Banner: Porcelain Grace, Meryl Ruth, Fine Art



Irving's Leopard Teabag is a teapot with a designer purse form and leopard skin design.

  • Hand-built using a combination of stoneware and porcelain clay bodies. 
  • Construction sequence: Fired to cone 06. Hand-painted with velvet underglazes. Clear glaze applied. Refired to cone 6. Lusters applied. Fired again to cone 018.
  • Size: 10.0" x 12.0" x 4.0".
  • Date: 2005.
  • Exhibited at Steeped in Tradition show at the Ariana Gallery in Royal Oak, MI; Reflections International 2006 Show at Highland Arts Gallery, Portland, ME; Sherwood Gallery, Laguna Beach, CA; San Angelo Museum of Art, San Angelo, TX.
  • Sold to a Texas collector.


  Creative Process     

Creative process illustrated.

  • The challenge in making Irving's Leopard Teabag was combining two clay bodies. I used both a porcelain and a stoneware body on the same piece. I wasn't sure that I could do that. It turned out fine, but it was an experiment.
  • Also, to create the many folds in the snout-like spout I actually used a pasta maker. Again, the experiment turned out successfully. Unfortunately, not all my experimentations work. But if I don't try, I don't figure out the nuances of new techniques.
  • Another new idea for Irving's was to air-brush background shades of browns before hand-painting the leopard spots. That was new, too.
  • Furthermore, in developing the form itself, this was the first time I actually created the lid as the buckle. Never having done this before, I was pleased to find the middle buckle acted as a lid for the piece. This innovation enhanced the design of the work rather well.
  • The photographs above provide an overview of the artistic process as manifest in its technical details. The first two represent the basic form I made for this piece once fired to cone 4. I was in the process of applying underglazes in the bisque state. To apply this underglaze coolr, I both hand-paint and air-brush my design. You are seeing the front and back of the piece.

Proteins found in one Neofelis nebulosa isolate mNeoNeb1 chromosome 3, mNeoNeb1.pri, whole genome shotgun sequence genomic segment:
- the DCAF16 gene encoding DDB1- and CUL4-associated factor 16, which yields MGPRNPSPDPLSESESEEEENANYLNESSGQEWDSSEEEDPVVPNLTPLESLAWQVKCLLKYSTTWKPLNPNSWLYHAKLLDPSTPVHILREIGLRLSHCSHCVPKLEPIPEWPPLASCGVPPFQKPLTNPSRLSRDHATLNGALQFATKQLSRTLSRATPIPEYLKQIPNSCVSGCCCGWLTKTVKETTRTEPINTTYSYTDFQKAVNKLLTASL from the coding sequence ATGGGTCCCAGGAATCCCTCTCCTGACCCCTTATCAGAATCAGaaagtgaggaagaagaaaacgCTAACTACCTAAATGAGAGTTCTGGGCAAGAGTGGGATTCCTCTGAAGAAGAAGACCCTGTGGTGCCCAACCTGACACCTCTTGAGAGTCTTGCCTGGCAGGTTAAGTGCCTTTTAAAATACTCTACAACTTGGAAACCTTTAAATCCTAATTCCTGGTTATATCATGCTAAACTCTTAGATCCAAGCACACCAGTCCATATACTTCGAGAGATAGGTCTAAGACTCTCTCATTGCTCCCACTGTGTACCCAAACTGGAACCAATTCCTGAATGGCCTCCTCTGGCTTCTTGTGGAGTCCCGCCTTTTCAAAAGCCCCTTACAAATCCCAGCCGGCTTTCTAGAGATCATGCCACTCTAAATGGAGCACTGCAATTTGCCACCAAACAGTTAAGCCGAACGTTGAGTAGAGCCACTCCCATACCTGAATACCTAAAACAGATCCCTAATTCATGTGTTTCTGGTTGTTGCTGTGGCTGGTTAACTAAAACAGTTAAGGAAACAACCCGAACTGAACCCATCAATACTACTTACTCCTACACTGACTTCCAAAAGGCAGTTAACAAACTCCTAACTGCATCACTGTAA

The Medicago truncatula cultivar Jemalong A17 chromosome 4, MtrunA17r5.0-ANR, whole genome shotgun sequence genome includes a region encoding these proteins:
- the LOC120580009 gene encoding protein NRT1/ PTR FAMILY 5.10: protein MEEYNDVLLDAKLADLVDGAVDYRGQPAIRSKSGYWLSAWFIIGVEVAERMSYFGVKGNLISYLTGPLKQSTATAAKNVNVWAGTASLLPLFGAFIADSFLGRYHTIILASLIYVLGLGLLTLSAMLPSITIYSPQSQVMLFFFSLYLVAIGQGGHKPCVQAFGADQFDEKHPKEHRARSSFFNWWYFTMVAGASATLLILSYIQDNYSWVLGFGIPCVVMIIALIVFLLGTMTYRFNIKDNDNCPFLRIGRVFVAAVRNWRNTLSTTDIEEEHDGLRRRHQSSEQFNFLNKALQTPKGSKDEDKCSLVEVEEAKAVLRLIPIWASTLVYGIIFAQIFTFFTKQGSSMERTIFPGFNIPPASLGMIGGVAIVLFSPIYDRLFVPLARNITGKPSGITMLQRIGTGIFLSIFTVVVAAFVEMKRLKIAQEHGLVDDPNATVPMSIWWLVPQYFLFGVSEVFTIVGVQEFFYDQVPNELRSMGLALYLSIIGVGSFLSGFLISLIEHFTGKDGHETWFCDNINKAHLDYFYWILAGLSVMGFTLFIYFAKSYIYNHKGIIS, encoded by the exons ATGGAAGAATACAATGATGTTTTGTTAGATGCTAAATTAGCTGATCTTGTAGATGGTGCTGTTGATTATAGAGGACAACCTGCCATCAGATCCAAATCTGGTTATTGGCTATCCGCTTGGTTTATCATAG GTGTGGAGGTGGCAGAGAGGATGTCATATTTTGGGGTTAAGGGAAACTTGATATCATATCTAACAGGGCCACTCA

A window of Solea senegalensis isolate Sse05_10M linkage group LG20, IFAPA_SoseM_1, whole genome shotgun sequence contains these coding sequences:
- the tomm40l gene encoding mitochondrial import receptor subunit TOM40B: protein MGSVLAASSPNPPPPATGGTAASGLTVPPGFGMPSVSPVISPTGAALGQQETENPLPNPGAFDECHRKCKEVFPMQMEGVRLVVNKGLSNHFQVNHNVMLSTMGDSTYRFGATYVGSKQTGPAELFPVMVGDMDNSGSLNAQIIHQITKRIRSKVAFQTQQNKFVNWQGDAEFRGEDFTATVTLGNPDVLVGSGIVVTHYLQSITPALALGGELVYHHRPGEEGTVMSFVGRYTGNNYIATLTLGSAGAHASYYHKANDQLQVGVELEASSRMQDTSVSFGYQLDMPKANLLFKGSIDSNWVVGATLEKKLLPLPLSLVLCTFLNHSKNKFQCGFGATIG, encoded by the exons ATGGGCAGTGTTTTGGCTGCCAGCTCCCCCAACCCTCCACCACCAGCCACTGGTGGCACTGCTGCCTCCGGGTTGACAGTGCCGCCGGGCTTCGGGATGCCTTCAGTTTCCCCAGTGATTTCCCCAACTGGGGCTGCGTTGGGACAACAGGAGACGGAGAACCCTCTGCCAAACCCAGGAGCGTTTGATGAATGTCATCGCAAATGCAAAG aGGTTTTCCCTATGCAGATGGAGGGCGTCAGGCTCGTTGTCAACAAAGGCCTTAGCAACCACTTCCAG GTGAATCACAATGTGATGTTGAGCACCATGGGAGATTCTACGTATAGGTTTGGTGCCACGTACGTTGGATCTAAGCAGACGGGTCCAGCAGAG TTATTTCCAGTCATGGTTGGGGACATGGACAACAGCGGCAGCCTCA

• After I finished the underglazes, I used a spray gun and compressor to apply a thin coat of clear glaze on the piece and then fired it to cone 6. The underglaze process is a long one. Each leopard spot is individually painted.
  • While working I was listening to a book on tape by the author, John Irving. I was inspired by his creativity and thus decided it was natural and fitting to entitle the piece Irving's Leopard Teabag in honor of John Irving, the author of "Until I Find You."


  Detailed Views *     

Detailed views shown.

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Hand-building creates ceramic works entirely by the artist's hand or with simple tools. Click to open Glossary. Stoneware is a type of clay that yields hard, durable, nonporous ceramic work by firing at high kiln heat. Click to open Glossary. Porcelain is white stoneware that is used to produce hard, durable, fine-grain, nonporous ceramic works by firing to high temperatures in a kiln. Click to open Glossary. Firing converts soft greenware to hard ceramic state by exposure to high kiln heat. Click to open Glossary. Cone is a pyramid of clay that bends at a specific temperature, used to ensure optimal temperature for a ceramic work being fired in a kiln. Click to open Glossary. Velvet glaze is applied over a prefired glaze to impart a velvet sheen. Click to open Glossary. Clear glaze is a transparent coating applied to the surface of a ceramic work to seal or protect. Click to open Glossary. Refiring is repetitive firing at lower and lower temperatures to prevent damage to prefired glazes. Click to open Glossary. Luster is an overglaze applied over a prefired glaze to impart a metallic sheen. Click to open Glossary. Irving's Leopard Teabag is a ceramic teapot with a leather leopard skin design.